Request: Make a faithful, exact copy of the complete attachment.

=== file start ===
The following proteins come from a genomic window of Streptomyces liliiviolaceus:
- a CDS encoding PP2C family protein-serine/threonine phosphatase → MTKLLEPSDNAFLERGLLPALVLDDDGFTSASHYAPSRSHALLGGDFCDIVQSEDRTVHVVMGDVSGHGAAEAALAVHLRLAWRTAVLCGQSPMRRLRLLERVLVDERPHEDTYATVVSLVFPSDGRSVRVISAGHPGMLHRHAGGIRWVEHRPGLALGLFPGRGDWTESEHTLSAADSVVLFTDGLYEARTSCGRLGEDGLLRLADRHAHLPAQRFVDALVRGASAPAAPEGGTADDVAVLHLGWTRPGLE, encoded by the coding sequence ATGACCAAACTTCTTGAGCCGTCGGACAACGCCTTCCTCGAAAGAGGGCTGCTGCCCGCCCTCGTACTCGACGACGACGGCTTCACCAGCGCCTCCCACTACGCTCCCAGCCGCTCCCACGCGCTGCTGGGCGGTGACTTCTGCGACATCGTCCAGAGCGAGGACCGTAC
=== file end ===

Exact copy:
The following proteins come from a genomic window of Streptomyces liliiviolaceus:
- a CDS encoding PP2C family protein-serine/threonine phosphatase → MTKLLEPSDNAFLERGLLPALVLDDDGFTSASHYAPSRSHALLGGDFCDIVQSEDRTVHVVMGDVSGHGAAEAALAVHLRLAWRTAVLCGQSPMRRLRLLERVLVDERPHEDTYATVVSLVFPSDGRSVRVISAGHPGMLHRHAGGIRWVEHRPGLALGLFPGRGDWTESEHTLSAADSVVLFTDGLYEARTSCGRLGEDGLLRLADRHAHLPAQRFVDALVRGASAPAAPEGGTADDVAVLHLGWTRPGLE, encoded by the coding sequence ATGACCAAACTTCTTGAGCCGTCGGACAACGCCTTCCTCGAAAGAGGGCTGCTGCCCGCCCTCGTACTCGACGACGACGGCTTCACCAGCGCCTCCCACTACGCTCCCAGCCGCTCCCACGCGCTGCTGGGCGGTGACTTCTGCGACATCGTCCAGAGCGAGGACCGTAC